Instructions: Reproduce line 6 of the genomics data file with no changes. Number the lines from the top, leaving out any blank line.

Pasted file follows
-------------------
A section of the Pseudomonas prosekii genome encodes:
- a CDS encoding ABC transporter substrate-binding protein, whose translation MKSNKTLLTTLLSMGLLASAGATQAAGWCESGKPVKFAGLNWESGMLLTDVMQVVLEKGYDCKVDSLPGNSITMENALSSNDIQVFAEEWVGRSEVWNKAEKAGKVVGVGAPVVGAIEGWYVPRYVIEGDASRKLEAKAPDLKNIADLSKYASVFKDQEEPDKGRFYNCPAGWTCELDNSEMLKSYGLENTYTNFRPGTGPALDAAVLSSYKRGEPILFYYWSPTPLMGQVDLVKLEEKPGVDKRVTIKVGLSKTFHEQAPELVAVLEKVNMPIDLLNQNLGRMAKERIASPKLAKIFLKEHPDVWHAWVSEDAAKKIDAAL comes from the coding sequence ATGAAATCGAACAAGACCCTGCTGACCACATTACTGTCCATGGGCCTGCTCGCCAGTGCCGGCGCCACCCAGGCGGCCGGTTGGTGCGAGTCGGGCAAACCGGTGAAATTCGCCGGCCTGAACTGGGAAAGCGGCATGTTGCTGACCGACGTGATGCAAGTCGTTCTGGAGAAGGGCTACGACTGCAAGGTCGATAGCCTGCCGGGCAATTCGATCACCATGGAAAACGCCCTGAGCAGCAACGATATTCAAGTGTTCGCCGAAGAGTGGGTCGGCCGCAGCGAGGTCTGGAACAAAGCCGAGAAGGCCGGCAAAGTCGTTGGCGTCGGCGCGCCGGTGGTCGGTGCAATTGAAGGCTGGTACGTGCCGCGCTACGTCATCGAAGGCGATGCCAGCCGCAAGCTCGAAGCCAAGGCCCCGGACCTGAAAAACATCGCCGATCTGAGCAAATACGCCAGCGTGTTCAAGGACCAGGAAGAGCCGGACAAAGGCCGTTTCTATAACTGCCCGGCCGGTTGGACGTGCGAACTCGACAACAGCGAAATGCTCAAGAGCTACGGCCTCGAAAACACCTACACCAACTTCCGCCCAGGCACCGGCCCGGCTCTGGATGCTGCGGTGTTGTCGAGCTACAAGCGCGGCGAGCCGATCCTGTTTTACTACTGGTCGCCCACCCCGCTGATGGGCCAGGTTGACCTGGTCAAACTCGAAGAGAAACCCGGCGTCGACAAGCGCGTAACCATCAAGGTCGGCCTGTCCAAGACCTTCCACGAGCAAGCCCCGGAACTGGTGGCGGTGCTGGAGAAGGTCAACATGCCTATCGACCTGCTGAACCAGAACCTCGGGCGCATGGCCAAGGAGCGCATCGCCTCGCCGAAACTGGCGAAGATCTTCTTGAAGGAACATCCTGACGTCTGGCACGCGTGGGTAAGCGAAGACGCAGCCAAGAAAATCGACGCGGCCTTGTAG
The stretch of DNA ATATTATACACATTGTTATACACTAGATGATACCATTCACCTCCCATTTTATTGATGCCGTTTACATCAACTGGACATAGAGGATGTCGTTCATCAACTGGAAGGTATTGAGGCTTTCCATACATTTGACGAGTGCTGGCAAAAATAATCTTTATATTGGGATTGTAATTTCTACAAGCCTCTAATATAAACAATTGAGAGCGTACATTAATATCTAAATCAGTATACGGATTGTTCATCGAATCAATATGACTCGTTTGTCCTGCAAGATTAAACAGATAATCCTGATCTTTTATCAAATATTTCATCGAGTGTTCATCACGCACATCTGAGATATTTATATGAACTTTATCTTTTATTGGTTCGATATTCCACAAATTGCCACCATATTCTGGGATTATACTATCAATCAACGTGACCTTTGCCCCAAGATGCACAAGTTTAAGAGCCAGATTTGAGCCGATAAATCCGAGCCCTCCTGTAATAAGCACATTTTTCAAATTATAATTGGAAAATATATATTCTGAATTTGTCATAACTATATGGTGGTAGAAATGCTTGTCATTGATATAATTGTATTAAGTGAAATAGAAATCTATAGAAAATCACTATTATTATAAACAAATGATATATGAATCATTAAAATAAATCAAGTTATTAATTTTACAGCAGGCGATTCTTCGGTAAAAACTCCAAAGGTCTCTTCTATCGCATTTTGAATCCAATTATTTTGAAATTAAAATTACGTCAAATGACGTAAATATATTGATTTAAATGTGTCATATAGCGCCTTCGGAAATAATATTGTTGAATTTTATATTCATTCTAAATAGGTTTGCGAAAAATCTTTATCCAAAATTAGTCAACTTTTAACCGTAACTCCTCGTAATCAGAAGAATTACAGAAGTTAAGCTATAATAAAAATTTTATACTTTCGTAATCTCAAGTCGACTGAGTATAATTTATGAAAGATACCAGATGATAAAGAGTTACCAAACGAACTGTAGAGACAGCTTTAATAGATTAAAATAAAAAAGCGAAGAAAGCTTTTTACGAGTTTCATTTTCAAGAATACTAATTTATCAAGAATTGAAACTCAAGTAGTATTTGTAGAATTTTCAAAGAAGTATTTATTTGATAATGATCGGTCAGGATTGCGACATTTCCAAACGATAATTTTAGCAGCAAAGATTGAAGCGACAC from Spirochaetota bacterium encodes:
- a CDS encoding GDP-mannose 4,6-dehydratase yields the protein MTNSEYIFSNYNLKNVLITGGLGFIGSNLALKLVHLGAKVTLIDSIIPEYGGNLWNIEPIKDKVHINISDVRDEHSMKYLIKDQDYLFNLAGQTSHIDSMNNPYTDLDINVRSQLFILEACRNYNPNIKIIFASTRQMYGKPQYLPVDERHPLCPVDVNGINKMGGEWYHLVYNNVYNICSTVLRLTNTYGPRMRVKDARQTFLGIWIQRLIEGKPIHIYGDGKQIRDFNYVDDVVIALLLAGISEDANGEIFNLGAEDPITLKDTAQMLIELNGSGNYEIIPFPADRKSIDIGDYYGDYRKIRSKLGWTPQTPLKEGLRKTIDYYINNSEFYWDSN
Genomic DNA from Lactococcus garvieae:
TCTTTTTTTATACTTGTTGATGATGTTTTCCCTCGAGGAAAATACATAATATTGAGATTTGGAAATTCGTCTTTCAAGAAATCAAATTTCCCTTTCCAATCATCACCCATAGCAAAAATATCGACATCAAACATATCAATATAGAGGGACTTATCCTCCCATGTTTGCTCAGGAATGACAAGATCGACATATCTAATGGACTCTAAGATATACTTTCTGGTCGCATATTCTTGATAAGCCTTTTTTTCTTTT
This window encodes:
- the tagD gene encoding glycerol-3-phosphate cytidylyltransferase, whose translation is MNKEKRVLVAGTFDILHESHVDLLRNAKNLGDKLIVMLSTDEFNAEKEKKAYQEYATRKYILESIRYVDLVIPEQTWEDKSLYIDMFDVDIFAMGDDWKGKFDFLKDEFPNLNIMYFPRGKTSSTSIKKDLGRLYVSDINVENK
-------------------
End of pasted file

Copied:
TCTTTTTTTATACTTGTTGATGATGTTTTCCCTCGAGGAAAATACATAATATTGAGATTTGGAAATTCGTCTTTCAAGAAATCAAATTTCCCTTTCCAATCATCACCCATAGCAAAAATATCGACATCAAACATATCAATATAGAGGGACTTATCCTCCCATGTTTGCTCAGGAATGACAAGATCGACATATCTAATGGACTCTAAGATATACTTTCTGGTCGCATATTCTTGATAAGCCTTTTTTTCTTTT